Day To Promote Responsible Dog Ownership



Responsible Dog Ownership Day, sponsored by the American Kennel Club (AKC), is tomorrow -- Saturday, Sept. 17. Events are being held around the country this month to promote the responsibilities of dog ownership.

This is the third annual Responsible Dog Ownership Day, and in preparation, a survey of dog owners and non-owners was taken to find out the major issues on each side. The results were very interesting and revealing, but not entirely surprising.
Forty-seven percent of non-owners mostly dislike dog owners who do not clean up after their dog. That is the number one complaint, and certainly a vital requirement for a responsible pet owner. Twenty-five percent complained about people who do not control their dogs -- allowing them to jump up on people. For 13 percent of the non-owners, uncontrolled barking was their major gripe. I would have thought the barking would have been much higher on the list. Only 4 percent of the non-owners fussed about the way dog owners fawn over their pooches or use baby talk.


Cinnamon loves being part of the family, even if it means wearing a silly costume. Cinnamon is owned and loved by Mikayla Mendoza, 6. They won first place in the costume contest at the fair.

"Responsible dog ownership not only involves taking top-notch care of your pet, but also being considerate of those around you," Lisa Peterson, AKC's director of communications said.

Those who don't own dogs should not have to put up with barking, jumping and dodging dog piles. What dog owners find so adorable about their own dogs can be totally annoying to non-owners.

When asked why they did not own a dog, 22 percent said it was too much responsibility; 16 percent said it was due to a lack of time; and way down on the scale were messiness (5 percent); cost (4 percent); and allergies (3 percent).

Forty-three percent of dog owners said they were happy compared with 38 percent of non-owners. That means that the majority of people, both dog owners and others, are unhappy. That is very surprising and sad. Twenty-six percent of dog owners considered themselves laid back as compared with 17 percent of the non-owners. Non-owners said they were more organized (19 percent) compared with dog owners (14 percent).

"I'm not surprised to hear that non-owners place a high premium on order," Patterson said. "Owning a dog requires flexibility and a sense of humor when Fido chews on your shoes. The responsibility of pet ownership is well worth the rewards, but anyone considering bringing a dog home should realize that it's a 10- to 15-year commitment of time, money and love that should not be taken lightly."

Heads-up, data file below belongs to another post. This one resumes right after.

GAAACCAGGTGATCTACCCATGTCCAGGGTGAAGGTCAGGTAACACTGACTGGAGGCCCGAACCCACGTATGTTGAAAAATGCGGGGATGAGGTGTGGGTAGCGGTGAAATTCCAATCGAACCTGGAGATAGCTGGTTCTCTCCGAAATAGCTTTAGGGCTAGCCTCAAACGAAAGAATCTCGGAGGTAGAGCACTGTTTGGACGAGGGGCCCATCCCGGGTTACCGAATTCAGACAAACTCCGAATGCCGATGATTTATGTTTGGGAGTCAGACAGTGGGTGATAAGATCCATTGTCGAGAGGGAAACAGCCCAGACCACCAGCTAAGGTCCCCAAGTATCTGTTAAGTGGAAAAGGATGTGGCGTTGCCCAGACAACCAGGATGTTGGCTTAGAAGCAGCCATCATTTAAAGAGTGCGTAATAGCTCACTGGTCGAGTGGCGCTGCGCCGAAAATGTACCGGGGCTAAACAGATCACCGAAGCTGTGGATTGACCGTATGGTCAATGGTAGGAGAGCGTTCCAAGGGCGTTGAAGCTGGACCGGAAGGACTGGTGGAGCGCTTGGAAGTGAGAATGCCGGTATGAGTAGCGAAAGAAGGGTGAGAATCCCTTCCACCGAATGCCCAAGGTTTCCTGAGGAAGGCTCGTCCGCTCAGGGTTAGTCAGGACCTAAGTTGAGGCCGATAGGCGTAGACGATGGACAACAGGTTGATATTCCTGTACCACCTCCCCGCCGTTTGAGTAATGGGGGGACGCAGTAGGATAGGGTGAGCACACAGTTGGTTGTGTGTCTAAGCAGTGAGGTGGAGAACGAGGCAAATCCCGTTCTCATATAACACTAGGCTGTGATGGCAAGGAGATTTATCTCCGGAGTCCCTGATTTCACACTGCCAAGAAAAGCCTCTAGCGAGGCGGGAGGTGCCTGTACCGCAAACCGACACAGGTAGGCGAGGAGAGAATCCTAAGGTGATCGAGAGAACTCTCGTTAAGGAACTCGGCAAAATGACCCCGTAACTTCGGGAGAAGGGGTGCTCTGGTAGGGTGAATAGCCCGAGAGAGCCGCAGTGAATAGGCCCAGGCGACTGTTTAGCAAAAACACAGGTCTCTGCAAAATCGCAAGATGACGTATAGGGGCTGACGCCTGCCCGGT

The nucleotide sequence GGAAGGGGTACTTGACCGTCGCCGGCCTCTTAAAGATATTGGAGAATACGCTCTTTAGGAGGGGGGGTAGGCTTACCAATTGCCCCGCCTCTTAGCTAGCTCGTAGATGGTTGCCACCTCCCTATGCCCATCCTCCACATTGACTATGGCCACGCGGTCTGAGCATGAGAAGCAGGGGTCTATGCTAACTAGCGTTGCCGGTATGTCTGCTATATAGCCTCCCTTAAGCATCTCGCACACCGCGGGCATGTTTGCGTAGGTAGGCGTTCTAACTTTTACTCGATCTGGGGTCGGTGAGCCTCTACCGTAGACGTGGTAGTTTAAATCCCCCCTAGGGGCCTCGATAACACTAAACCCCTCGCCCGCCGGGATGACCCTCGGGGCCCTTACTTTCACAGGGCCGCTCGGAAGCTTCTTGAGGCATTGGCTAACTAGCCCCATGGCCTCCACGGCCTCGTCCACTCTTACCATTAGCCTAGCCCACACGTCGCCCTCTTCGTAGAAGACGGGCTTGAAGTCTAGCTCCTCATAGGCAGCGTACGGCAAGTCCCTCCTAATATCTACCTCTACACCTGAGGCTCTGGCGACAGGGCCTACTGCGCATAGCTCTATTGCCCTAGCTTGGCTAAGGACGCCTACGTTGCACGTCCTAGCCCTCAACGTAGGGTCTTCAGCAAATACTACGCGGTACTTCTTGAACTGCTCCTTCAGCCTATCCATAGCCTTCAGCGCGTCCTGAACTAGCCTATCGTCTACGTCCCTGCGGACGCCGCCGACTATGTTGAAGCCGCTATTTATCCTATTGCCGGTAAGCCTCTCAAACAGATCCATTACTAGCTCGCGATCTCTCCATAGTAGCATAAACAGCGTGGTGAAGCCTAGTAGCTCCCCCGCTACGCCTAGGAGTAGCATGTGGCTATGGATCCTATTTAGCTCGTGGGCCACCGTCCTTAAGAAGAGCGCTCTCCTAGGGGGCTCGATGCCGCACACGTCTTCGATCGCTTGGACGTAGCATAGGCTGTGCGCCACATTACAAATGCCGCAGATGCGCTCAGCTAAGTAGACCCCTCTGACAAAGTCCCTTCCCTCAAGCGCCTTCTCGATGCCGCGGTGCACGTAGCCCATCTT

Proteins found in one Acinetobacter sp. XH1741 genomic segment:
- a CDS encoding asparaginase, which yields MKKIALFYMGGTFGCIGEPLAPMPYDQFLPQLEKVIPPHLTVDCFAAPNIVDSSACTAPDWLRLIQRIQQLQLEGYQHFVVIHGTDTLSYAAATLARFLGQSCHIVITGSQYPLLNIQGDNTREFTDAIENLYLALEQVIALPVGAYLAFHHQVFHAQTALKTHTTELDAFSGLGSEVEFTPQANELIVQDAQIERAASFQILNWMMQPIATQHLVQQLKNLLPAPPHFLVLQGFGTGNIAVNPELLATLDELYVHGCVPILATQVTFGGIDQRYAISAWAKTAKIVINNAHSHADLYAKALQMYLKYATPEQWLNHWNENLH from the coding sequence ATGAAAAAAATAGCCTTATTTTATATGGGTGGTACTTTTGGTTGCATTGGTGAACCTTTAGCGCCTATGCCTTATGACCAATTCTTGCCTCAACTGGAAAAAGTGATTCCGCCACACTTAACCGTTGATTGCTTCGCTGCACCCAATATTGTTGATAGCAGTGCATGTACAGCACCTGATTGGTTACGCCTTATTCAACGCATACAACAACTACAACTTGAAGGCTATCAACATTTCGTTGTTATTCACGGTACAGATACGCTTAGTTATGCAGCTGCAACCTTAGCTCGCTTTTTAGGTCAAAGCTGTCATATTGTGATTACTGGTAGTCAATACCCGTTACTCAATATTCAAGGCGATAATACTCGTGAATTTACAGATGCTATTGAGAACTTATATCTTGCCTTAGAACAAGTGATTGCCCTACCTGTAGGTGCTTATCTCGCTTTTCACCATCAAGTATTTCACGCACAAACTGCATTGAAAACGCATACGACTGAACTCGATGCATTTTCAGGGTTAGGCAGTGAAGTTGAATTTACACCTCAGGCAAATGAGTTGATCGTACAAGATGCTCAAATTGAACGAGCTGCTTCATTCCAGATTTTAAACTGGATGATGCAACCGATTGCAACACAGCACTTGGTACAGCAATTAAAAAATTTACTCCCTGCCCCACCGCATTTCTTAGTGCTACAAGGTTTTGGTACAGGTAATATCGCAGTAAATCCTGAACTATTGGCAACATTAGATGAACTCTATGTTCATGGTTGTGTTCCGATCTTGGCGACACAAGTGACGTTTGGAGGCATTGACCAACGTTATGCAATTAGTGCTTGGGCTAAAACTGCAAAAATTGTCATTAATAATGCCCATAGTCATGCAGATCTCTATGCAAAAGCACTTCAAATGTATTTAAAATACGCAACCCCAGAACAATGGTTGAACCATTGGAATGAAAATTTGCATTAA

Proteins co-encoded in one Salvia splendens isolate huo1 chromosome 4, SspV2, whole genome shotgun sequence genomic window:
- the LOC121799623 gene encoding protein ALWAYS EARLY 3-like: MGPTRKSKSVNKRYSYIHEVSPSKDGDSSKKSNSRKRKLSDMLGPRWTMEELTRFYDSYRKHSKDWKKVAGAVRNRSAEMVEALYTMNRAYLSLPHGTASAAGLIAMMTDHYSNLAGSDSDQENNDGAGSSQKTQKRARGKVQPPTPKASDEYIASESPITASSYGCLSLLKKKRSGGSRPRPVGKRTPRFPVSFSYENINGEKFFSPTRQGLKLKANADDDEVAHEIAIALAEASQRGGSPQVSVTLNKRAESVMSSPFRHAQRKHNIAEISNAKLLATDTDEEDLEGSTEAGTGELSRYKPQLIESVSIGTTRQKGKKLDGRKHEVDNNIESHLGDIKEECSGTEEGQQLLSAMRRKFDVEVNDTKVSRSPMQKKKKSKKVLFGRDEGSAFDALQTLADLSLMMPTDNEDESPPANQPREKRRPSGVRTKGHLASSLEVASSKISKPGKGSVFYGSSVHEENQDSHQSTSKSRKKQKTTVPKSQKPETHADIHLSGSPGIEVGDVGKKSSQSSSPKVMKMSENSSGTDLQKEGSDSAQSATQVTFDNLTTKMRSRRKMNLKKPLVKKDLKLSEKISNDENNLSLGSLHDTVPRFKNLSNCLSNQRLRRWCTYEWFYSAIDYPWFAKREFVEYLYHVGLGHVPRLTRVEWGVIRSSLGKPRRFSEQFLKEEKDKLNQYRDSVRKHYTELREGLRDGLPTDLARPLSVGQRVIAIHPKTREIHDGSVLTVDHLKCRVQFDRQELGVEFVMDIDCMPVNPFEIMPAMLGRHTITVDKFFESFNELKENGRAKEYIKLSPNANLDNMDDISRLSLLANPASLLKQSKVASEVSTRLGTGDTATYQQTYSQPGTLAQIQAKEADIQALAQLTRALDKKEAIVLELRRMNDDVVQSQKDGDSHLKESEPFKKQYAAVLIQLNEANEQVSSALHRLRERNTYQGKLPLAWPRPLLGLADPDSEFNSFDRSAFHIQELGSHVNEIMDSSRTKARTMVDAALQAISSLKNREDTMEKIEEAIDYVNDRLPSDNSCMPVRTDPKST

What is required for responsible dog ownership? A few ideas for starters: cleaning up after them, proper vet care and keeping current with vaccinations, quality food served regularly, fresh water, adequate fencing, training and education for dog and owner, exercise, regular grooming, playtime and allowing the dog to be part of the family. All of these are simple things, but they do require a commitment of time and energy. However, the return on the investment is amazing.

The Northern Gila County Fair is over. There was new leadership, a new location, everything new. The committee did a terrific job. It is a lot of work. The fair is a wonderful place to see kids learning about and demonstrating responsible pet ownership. 4-H and FFA programs are learning opportunities. Whether it is rabbits, chickens, horses or dogs, the care and training of these animals shows in their grooming and overall health as well as their relationship with their owners.

It was wonderful to see the children and their pets taking part in the various events at the fair. Suzie Belcher was in charge of the pet costume contest and look-alike event. Helen Young did the planning for the dog show. Rosemary Chubinski from the Critter Clipper did the judging. Children and adults alike enjoyed showing off their dog's tricks and good behavior. I talked with several people who would welcome some enjoyable dog training classes. We need to work on that one.

This year's fair was great. Everyone worked very hard and for the most part, things moved smoothly. It takes a couple of years to work out all the kinks. The planning for next year has probably already begun. Let's all volunteer to help. We all need the fair.

Christy Powers is a columnist for the Payson Roundup. She can be reached by e-mail at or by snail mail at HC1 Box 210, Strawberry, AZ 85544.

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